The Curse of Crow Hollow
author : billy coffey
pages : [paperback] 416
With the “profound sense of Southern spirituality” he is known for (Publishers Weekly), Billy Coffey draws us into a town where good and evil—and myth and reality—intertwine in unexpected ways.
Everyone in Crow Hollow knows of Alvaretta Graves, the old widow who lives in the mountain. Many call her a witch; others whisper she’s insane. Everyone agrees the vengeance Alvaretta swore at her husband’s death hovers over them all. That vengeance awakens when teenagers stumble upon Alvaretta’s cabin, incurring her curse. Now a sickness moves through the Hollow. Rumors swirl that Stu Graves has risen for revenge. And the people of Crow Hollow are left to confront not only the darkness that lives on the mountain, but the darkness that lives within themselves.
The Curse of Crow Hollow was such an interesting concept. In the end, though, it just ended up being a disappointment that I wish I’d DNF’d halfway through. Although there are creepy parts to this story, a lot of it ended up being fairly predictable.
Crow Hollow is the kind of town where everyone knows everyone else. They all go to church, twice Sunday and usually every Wednesday too. Gossip is the best form of entertainment. Maybe the safest. Because everything starts to fall apart in Crow Hollow when four teens decide to spend a night camping by the abandoned mines. A witch lives out in those parts–one who curses them when they’re led to her land by a trail of strange, almost horseshoe like prints.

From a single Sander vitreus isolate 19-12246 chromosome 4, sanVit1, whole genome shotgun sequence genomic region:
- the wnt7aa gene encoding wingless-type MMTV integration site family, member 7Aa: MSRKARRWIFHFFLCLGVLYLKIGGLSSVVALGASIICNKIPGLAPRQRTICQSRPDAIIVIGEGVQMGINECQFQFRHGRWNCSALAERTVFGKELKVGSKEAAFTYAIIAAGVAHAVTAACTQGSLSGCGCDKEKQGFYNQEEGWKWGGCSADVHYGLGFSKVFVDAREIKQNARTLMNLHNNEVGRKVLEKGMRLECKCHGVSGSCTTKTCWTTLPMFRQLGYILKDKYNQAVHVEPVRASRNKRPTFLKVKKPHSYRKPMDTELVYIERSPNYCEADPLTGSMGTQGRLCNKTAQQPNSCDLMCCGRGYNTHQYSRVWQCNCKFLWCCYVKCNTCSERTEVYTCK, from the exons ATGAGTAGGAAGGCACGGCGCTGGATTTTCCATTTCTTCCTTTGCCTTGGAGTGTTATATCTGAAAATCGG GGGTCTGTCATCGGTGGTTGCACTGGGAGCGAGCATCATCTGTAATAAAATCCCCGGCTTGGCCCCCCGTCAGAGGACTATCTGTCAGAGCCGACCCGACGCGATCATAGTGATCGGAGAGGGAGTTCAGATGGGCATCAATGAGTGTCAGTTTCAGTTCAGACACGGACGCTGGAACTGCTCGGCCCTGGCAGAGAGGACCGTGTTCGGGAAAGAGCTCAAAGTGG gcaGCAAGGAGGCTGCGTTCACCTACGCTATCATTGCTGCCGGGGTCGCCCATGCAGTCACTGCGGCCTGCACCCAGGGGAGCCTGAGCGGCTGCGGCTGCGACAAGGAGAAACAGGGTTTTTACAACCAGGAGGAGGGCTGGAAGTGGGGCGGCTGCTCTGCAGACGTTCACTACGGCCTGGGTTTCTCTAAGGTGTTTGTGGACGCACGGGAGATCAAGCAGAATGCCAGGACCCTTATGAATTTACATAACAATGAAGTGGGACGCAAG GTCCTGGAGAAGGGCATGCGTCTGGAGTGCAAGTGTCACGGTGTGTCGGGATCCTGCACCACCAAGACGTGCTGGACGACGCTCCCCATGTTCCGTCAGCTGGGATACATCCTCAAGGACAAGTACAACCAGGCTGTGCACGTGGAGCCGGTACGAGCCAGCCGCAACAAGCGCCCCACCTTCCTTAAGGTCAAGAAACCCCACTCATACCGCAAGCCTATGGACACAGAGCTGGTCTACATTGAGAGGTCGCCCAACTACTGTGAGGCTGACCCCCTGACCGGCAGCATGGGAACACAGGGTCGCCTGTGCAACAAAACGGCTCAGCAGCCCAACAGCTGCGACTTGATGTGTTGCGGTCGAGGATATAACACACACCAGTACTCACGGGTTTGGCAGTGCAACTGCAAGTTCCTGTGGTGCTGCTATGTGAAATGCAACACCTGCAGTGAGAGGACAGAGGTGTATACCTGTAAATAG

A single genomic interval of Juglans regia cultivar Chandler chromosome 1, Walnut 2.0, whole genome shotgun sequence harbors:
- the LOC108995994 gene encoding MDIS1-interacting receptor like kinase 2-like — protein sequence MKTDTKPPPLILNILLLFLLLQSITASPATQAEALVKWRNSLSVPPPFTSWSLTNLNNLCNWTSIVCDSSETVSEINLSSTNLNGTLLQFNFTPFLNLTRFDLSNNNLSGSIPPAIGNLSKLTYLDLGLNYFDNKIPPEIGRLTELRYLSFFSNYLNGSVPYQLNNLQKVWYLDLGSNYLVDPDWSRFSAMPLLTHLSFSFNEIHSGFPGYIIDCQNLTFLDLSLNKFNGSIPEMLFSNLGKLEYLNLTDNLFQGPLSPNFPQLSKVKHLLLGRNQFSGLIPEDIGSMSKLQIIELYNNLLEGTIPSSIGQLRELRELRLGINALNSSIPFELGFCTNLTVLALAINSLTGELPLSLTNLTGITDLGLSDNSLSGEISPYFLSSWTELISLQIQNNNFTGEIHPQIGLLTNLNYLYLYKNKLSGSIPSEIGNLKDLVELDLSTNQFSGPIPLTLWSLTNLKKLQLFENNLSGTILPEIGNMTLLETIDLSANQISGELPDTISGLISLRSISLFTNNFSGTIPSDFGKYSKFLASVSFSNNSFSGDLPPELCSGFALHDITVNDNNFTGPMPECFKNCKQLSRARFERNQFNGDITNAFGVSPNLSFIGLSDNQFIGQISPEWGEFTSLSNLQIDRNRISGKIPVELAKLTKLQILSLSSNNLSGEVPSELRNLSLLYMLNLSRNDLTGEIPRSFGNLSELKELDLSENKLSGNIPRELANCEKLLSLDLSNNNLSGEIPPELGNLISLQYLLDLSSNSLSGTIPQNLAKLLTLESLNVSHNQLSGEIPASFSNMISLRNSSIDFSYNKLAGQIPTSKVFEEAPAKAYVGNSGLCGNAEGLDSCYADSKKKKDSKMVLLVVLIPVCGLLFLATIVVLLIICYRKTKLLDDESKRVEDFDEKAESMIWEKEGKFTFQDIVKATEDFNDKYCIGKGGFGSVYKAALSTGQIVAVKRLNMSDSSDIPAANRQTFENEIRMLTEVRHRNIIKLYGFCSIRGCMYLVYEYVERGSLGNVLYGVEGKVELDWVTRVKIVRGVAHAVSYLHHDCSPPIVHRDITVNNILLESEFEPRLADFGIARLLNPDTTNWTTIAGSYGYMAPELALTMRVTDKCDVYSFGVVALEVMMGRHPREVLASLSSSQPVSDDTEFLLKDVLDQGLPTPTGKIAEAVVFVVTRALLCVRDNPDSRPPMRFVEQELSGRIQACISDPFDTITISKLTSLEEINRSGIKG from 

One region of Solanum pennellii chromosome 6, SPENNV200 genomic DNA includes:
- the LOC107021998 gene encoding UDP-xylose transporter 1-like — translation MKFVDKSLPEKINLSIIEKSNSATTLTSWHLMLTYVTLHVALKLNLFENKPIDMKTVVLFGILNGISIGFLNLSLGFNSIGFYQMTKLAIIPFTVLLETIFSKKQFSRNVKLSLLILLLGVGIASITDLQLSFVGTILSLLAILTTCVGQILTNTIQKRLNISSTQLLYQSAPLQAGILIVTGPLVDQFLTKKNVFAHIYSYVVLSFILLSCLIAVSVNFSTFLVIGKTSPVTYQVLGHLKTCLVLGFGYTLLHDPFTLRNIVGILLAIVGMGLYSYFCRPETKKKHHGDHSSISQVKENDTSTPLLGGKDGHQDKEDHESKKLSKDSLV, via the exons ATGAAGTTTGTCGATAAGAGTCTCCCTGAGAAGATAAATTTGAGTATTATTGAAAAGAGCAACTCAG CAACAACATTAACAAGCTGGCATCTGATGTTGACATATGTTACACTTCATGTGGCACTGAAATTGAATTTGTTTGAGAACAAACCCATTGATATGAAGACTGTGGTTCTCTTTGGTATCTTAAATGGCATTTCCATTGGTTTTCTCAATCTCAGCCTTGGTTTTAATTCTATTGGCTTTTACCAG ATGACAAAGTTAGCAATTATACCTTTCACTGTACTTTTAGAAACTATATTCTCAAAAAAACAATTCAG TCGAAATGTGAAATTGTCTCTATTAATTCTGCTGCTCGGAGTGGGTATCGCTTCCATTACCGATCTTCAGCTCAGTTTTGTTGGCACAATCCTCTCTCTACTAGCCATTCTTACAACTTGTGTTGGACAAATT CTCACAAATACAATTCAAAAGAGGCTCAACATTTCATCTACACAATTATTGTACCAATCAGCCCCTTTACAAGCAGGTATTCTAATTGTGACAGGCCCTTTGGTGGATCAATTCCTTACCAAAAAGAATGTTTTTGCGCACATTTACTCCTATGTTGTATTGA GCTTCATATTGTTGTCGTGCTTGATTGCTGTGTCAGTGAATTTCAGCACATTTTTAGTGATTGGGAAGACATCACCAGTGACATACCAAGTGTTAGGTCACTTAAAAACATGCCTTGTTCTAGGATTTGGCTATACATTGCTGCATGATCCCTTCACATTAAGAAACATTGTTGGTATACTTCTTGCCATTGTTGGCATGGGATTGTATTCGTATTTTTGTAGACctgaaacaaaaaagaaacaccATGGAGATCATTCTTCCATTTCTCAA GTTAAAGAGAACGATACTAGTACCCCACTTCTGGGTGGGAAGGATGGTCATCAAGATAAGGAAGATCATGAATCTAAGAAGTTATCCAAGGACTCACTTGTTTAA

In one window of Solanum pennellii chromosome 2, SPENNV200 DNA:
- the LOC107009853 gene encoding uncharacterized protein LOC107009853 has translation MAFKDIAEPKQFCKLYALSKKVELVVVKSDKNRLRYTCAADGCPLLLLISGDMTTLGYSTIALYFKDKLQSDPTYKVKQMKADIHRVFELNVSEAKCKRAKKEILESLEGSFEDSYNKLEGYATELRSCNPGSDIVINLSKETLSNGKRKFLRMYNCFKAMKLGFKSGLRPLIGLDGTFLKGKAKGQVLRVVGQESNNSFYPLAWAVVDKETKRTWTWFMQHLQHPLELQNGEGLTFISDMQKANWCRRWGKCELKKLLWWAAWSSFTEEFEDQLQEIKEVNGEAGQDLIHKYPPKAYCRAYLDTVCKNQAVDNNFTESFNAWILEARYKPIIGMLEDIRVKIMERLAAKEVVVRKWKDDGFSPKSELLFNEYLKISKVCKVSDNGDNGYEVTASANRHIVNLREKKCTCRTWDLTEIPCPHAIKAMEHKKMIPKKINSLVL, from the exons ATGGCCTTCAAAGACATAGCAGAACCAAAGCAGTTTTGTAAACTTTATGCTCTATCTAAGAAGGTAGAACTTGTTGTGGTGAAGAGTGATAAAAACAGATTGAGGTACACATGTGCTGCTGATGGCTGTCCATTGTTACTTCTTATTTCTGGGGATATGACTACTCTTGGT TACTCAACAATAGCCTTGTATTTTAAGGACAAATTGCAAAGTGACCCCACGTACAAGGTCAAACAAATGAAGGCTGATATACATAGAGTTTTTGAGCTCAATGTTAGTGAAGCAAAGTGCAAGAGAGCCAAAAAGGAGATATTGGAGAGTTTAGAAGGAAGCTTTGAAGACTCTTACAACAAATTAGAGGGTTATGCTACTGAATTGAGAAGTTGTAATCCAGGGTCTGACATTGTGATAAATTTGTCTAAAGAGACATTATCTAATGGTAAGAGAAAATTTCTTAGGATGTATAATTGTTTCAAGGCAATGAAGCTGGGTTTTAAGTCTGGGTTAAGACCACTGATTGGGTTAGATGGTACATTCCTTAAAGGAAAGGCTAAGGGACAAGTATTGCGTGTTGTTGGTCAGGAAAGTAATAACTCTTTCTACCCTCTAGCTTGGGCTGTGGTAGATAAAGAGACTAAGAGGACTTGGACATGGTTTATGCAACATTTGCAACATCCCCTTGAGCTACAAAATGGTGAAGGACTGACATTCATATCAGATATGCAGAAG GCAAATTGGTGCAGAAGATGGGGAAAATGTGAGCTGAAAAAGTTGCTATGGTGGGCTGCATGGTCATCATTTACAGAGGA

The book starts out like it’s going to be a spooky paranormal read. There are the tales about something terrible living in or around the mines, the witch, the curse. I was really excited to read more when the curse first struck at church the morning after the teens’ sleepover. But everything afterward was a little bit of a letdown. The book tries to do something cool, making everything believably a curse while simultaneously making you think that the town is just crazy and essentially under some mass delusion that is really why the curse is escalating. But once you need to think that everything that happens will also be within the general realm of possibility, it all gets to be so predictable. And the hints that the narrator drops throughout the book–like that death is coming or that certain characters “won’t live to see the next day”–doesn’t end up building suspense. It just made me wonder why they would mention such a thing hundreds of pages before it would eventually happen.
The conclusion to the book wasn’t as exciting as I’d hoped it would be, either. There was a little intrigue as the narrator to the book is finally revealed, because the book is set up like someone is telling an outsider to the town all that has happened there. Everything else was just . . . not satisfying enough because it was something you could see coming before the book was halfway over.
I really wanted to like this book. It seemed like it was going to have a lot of creepy, mysterious, and possibly horror-movie quality elements to it. I don’t think I’ll be recommending this one.